Dionne Warwick - Heartbreaker (Reissue) (2012)

Dionne Warwick
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By the time of 1982's Heartbreaker, Dionne Warwick had already made one of the most impressive, improbable comebacks in popular music history. Warwick had been perhaps the world's most popular female singer in the 60s, as she interpreted the now legendary compositions of Burt Bacharach and Hal David. But the 70s were unkind to the chanteuse: her five albums on Warner Brothers were disastrous to her career and, save a duet with the Spinners on 1974's "Then Came You," she became an afterthought in popular music. She even resorted to temporarily adding an "e" to the end of her name, oddly hoping to use the new moniker "Warwicke" to add a spark to her sagging fortunes.

By the time of 1982's Heartbreaker, Dionne Warwick had already made one of the most impressive, improbable comebacks in popular music history. Warwick had been perhaps the world's most popular female singer in the 60s, as she interpreted the now legendary compositions of Burt Bacharach and Hal David. But the 70s were unkind to the chanteuse: her five albums on Warner Brothers were disastrous to her career and, save a duet with the Spinners on 1974's "Then Came You," she became an afterthought in popular music. She even resorted to temporarily adding an "e" to the end of her name, oddly hoping to use the new moniker "Warwicke" to add a spark to her sagging fortunes.

Credit legendary music executive Clive Davis for signing Warwick to his Arista Records and teaming her with hot songwriter/producer Barry Manilow for 1979's Dionne, providing her, in the middle of the disco boom, with a genuine adult album filled with rich, glorious production that matched Warwick's seminal phrasing. It was a Grammy Award winning smash and immediately took Warwick back to the top, where she continued to ride for the next three years before Barry Gibb, then part of the most popular act in the world (the Bee Gees), approached Davis about producing her. The result of this pairing was Heartbreaker (now being reissued on BBR Records, with extensive liner notes by Christian John Wikane), the biggest international album of Warwick's career.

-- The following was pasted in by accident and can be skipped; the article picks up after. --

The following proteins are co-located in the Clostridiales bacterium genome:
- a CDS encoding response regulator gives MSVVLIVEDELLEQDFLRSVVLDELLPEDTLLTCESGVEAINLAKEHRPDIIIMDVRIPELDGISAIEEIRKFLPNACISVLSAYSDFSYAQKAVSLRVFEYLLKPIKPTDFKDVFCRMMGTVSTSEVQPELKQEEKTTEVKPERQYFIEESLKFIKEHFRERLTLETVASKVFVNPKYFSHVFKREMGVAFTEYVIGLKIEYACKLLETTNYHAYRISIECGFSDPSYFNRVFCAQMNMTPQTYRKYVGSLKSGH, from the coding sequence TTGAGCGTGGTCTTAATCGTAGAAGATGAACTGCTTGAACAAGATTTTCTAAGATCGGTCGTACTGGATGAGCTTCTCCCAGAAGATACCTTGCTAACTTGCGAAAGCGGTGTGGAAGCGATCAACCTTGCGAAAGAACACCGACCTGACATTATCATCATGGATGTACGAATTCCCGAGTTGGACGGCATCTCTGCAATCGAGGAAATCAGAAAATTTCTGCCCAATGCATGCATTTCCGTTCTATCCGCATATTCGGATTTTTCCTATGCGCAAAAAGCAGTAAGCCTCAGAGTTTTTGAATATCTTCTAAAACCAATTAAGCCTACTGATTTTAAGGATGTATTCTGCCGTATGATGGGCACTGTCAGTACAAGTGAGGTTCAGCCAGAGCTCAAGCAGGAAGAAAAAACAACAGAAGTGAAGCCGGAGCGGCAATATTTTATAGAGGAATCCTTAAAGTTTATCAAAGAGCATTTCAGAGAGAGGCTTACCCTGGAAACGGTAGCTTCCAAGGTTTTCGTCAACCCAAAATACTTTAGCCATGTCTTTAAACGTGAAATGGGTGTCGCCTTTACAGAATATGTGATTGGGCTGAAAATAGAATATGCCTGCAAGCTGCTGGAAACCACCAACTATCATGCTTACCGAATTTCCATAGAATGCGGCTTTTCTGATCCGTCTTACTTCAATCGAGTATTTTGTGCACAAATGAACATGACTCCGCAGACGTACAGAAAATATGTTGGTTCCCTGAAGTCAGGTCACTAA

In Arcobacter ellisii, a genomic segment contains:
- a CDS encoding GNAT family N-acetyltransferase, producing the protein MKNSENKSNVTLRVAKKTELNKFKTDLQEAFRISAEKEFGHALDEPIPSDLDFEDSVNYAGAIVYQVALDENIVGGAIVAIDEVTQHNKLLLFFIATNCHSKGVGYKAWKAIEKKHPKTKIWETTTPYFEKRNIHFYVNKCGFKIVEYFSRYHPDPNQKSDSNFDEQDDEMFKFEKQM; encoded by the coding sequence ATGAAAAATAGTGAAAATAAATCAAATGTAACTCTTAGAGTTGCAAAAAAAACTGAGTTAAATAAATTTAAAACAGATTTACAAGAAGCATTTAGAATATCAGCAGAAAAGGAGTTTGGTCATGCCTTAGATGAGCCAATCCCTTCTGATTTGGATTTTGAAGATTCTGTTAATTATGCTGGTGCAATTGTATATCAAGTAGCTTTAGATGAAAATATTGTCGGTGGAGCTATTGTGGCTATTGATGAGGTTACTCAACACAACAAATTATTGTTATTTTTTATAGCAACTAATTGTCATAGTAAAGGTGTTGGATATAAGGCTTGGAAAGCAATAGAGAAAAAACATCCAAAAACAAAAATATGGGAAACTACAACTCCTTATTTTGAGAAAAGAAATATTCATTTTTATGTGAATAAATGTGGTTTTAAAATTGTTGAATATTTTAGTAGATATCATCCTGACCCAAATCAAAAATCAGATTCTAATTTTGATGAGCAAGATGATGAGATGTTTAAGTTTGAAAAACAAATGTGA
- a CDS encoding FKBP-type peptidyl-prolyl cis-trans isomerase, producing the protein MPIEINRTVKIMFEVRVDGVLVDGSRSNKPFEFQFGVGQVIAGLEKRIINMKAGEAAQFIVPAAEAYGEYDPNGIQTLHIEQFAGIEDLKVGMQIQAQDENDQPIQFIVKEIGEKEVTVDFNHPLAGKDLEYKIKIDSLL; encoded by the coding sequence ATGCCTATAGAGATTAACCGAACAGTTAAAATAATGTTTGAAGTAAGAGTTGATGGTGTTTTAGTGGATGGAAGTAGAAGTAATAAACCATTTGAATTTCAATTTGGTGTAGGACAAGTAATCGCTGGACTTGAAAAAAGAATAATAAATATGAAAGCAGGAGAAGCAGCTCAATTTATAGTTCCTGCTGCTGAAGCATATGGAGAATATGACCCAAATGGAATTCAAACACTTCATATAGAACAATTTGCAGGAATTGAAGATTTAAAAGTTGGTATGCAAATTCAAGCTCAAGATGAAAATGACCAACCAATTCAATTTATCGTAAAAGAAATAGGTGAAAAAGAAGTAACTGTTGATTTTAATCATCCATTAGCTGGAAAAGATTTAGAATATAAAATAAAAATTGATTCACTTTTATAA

As he did in his work the year before with Barbra Streisand, Gibb studied Warwick's voice and, working with longtime co-producers Karl Richardson and Albhy Galuten and co-writing with his brothers and others, fashioned a collection of songs that both relied on her versatility and provided a canvas for her unique song stylings.

The disc opens with "Heartbreaker," a song so infectious it would have been impossible for it to not be a hit. From the moment of the Synclavier intro, it is pure magic, a near perfect fit for Warwick's gliding vocals. And it was an appropriate opening for an album that again showed that Gibb was, in many ways, a most classic of pop songwriters. His style was significantly different than Bacharach and David, but so many of his songs with his brothers, from "I Can't See Nobody" to "Massachusetts" to the immaculate "How Deep Is Your Love," had the feeling of instant classics that would continue to resonate a generation later. It is that sense that pervades Heartbreaker.  The title track jumped onto the charts around the world, and was followed a couple months later by the nearly as infectious "All The Love In the World." 

What comes beyond the hits is what really makes the album Heartbreaker so special. Gibb and company take Warwick through a number of terrific but varied cuts, from the surprisingly funky "Take The Short Way Home" to an elegant cover of Frankie Valli's "Our Day Will Come." The album arguably peaks on two memorable ballads: Amid a sparse background arrangement on "Just One More Night," the usually icy Warwick longingly pleads with her lover to stay, even as she ponders what has gone wrong with their relationship. Better yet is "Yours," a simple yet lush song of love lost that Warwick turns into her own.  With the building orchestral crescendo around her vocals, she gives a simply chilling performance -- not only a highlight of this album but one of the most beautiful ballads but by any artist in 1982.

Many fans may think of Heartbreaker as just another of the half dozen successful albums that were part of Dionne Warwick's comeback in the 80s, culminating with her 1985 #1 hit, "That's What Friends Are For."  However, Heartbreaker is arguably the critical high point of Warwick's second birth. Beautiful production, great songwriting and the kind of performance that made Dionne Warwick a legend, all came together on an album that still sounds terrific 30 years after it initially hit our shores. It is an old friend whose return is to be celebrated. Highly Recommended.

By Chris Rizik

 

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